Collecting reliable, real-time data on the migratory patterns of birds can help foster more effective conservation practices, and – when correlated with other data – provide insight into important environmental phenomena. Scientists at CLO currently rely on information from weather surveillance radar, as well as reporting data from over 400,000 active birdwatchers, one of the largest and longest-standing citizen science networks in existence. However, there are important gaps in this information since radar imaging cannot differentiate between species, and most birds migrate at night, unobserved by citizen scientists. The combination of acoustic sensing and machine listening in this project addresses these shortcomings, providing valuable species-specific data that can help biologists complete the bird migration puzzle.
Our BirdVox project has been awarded a $1.5 million Big Data program grant, awarded to the project BirdVox: Automatic Bird Species Identification from Flight Calls, conducted jointly by NYU and the Cornell Lab of Ornithology (CLO), who lead the project. Here's an excerpt from the NYU press release:
For further information about the project check out the BirdVox website.
Following BirdVox's appearance on the Science Friday radio show, Public Radio International (PRI) has published a follow-up article about BirdVox: "Scientists are using sound to track nighttime bird migration". Here's an excerpt:
A group of researchers at New York University and the Cornell Lab of Ornithology are helping to track the nighttime migratory patterns of birds by teaching a computer to recognize their flight calls. The technique, called acoustic monitoring, has existed for some time, but the development of advanced computer algorithms may provide researchers with better information than they have gathered in the past.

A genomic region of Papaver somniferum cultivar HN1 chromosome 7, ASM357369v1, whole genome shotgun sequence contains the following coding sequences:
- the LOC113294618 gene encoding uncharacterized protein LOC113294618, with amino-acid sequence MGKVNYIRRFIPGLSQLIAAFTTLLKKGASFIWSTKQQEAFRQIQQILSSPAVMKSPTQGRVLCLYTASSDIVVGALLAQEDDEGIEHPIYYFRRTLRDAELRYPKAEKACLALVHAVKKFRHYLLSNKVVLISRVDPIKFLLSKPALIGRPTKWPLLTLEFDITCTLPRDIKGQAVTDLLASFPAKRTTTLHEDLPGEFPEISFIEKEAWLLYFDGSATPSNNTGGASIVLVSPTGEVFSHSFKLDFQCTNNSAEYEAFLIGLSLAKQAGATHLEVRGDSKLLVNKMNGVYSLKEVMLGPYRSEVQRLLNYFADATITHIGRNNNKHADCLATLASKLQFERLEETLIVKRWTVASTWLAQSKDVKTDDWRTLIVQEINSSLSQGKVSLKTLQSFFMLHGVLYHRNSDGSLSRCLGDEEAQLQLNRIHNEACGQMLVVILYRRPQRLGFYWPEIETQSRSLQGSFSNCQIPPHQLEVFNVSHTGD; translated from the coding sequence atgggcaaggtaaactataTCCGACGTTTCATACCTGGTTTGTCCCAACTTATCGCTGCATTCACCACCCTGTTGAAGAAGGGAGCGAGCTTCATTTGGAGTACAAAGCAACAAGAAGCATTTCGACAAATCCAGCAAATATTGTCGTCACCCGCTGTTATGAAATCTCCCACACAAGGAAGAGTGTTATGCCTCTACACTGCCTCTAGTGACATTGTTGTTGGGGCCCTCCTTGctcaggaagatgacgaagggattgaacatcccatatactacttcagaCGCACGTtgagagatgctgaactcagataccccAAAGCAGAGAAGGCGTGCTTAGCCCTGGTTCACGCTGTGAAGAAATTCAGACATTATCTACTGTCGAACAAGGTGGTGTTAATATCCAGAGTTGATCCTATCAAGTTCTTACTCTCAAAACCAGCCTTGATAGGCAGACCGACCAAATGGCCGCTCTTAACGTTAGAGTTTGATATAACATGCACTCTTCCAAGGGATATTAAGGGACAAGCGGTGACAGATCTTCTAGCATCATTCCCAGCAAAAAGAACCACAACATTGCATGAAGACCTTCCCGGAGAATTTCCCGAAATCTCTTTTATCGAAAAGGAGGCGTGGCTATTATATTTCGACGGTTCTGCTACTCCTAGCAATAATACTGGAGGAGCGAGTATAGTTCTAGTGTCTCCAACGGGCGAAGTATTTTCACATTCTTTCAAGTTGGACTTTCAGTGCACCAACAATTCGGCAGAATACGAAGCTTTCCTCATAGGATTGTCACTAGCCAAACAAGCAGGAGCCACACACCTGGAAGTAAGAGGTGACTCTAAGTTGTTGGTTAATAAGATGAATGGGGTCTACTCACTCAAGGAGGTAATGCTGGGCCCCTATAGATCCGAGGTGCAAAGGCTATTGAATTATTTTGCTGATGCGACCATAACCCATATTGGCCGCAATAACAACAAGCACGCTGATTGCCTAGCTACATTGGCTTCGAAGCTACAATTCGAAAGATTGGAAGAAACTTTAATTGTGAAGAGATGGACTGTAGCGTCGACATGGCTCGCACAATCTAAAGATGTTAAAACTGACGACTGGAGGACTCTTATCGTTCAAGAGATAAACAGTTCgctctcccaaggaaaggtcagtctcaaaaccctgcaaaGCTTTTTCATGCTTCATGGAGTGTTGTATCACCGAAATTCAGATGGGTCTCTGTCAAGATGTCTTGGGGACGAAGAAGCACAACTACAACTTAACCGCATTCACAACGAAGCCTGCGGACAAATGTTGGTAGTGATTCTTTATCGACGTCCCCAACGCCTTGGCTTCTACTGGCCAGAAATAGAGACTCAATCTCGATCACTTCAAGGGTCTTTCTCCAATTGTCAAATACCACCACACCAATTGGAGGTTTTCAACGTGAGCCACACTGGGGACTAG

You can read the full article here, and listen to the Science Friday interview here. Further information about the project can be found on the BirdVox website.
On Friday June 24th the popular Science Friday radio show featured a segment about our BirdVox project. The segment included sound bites from fellow BirdVox researcher Andrew Farnsworth and myself, followed by a live interview with Juan Pablo Bello.
In the segment we discuss our latest work on automatic bird species classification from flight call recordings captured with acoustic sensors for bioacoustics migration monitoring.
You can listen to the BirdVox segment here.
Today I'll be giving an invited talk at the Machine Learning for Music Discovery Workshop as part of the ICML 2016 conference.
The talk is about Pitch Analysis for Active Music Discovery:
A significant proportion of commercial music is comprised of pitched content: a melody, a bass line, a famous guitar solo, etc. Consequently, algorithms that are capable of extracting and understanding this type of pitched content open up numerous opportunities for active music discovery, ranging from query-by-humming to musical-feature-based exploration of Indian art music or recommendation based on singing style. In this talk I will describe some of my work on algorithms for pitch content analysis of music audio signals and their application to music discovery, the role of machine learning in these algorithms, and the challenge posed by the scarcity of labeled data and how we may address it.